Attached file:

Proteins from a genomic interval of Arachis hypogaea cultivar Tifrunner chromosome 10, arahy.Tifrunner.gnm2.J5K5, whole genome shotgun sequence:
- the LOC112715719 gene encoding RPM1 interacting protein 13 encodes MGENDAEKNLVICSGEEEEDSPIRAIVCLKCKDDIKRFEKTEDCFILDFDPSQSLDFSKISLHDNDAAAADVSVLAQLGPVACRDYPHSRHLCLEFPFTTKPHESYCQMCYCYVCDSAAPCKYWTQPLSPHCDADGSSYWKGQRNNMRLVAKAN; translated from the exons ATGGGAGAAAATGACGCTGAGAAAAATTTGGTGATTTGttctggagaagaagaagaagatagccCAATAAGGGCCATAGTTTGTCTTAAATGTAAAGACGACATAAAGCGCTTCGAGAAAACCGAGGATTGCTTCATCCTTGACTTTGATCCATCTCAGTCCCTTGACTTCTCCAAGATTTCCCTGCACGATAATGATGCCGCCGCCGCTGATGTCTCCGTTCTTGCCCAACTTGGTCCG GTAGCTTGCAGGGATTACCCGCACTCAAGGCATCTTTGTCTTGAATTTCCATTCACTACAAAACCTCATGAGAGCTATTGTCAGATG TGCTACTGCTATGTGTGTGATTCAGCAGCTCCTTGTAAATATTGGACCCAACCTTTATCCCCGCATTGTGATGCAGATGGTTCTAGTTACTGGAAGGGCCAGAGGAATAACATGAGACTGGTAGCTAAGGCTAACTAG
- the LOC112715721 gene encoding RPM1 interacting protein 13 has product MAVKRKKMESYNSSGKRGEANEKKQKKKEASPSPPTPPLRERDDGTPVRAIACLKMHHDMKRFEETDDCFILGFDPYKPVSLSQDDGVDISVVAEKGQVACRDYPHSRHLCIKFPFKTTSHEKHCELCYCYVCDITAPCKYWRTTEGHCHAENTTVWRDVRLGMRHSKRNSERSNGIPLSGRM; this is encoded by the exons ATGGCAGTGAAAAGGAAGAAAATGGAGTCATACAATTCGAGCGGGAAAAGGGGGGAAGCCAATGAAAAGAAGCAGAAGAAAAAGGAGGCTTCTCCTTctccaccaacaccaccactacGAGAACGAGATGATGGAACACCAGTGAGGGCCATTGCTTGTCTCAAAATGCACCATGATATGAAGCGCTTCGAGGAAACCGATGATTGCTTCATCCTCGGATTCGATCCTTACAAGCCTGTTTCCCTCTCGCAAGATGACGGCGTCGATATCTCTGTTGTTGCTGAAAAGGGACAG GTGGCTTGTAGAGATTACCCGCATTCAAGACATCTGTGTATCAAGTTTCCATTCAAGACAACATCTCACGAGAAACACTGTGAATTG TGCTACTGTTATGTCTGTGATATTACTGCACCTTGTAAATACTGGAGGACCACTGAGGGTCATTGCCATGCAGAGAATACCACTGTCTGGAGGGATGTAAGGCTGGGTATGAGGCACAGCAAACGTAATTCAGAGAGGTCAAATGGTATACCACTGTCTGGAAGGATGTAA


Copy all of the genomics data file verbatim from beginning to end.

Proteins from a genomic interval of Arachis hypogaea cultivar Tifrunner chromosome 10, arahy.Tifrunner.gnm2.J5K5, whole genome shotgun sequence:
- the LOC112715719 gene encoding RPM1 interacting protein 13 encodes MGENDAEKNLVICSGEEEEDSPIRAIVCLKCKDDIKRFEKTEDCFILDFDPSQSLDFSKISLHDNDAAAADVSVLAQLGPVACRDYPHSRHLCLEFPFTTKPHESYCQMCYCYVCDSAAPCKYWTQPLSPHCDADGSSYWKGQRNNMRLVAKAN; translated from the exons ATGGGAGAAAATGACGCTGAGAAAAATTTGGTGATTTGttctggagaagaagaagaagatagccCAATAAGGGCCATAGTTTGTCTTAAATGTAAAGACGACATAAAGCGCTTCGAGAAAACCGAGGATTGCTTCATCCTTGACTTTGATCCATCTCAGTCCCTTGACTTCTCCAAGATTTCCCTGCACGATAATGATGCCGCCGCCGCTGATGTCTCCGTTCTTGCCCAACTTGGTCCG GTAGCTTGCAGGGATTACCCGCACTCAAGGCATCTTTGTCTTGAATTTCCATTCACTACAAAACCTCATGAGAGCTATTGTCAGATG TGCTACTGCTATGTGTGTGATTCAGCAGCTCCTTGTAAATATTGGACCCAACCTTTATCCCCGCATTGTGATGCAGATGGTTCTAGTTACTGGAAGGGCCAGAGGAATAACATGAGACTGGTAGCTAAGGCTAACTAG
- the LOC112715721 gene encoding RPM1 interacting protein 13 has product MAVKRKKMESYNSSGKRGEANEKKQKKKEASPSPPTPPLRERDDGTPVRAIACLKMHHDMKRFEETDDCFILGFDPYKPVSLSQDDGVDISVVAEKGQVACRDYPHSRHLCIKFPFKTTSHEKHCELCYCYVCDITAPCKYWRTTEGHCHAENTTVWRDVRLGMRHSKRNSERSNGIPLSGRM; this is encoded by the exons ATGGCAGTGAAAAGGAAGAAAATGGAGTCATACAATTCGAGCGGGAAAAGGGGGGAAGCCAATGAAAAGAAGCAGAAGAAAAAGGAGGCTTCTCCTTctccaccaacaccaccactacGAGAACGAGATGATGGAACACCAGTGAGGGCCATTGCTTGTCTCAAAATGCACCATGATATGAAGCGCTTCGAGGAAACCGATGATTGCTTCATCCTCGGATTCGATCCTTACAAGCCTGTTTCCCTCTCGCAAGATGACGGCGTCGATATCTCTGTTGTTGCTGAAAAGGGACAG GTGGCTTGTAGAGATTACCCGCATTCAAGACATCTGTGTATCAAGTTTCCATTCAAGACAACATCTCACGAGAAACACTGTGAATTG TGCTACTGTTATGTCTGTGATATTACTGCACCTTGTAAATACTGGAGGACCACTGAGGGTCATTGCCATGCAGAGAATACCACTGTCTGGAGGGATGTAAGGCTGGGTATGAGGCACAGCAAACGTAATTCAGAGAGGTCAAATGGTATACCACTGTCTGGAAGGATGTAA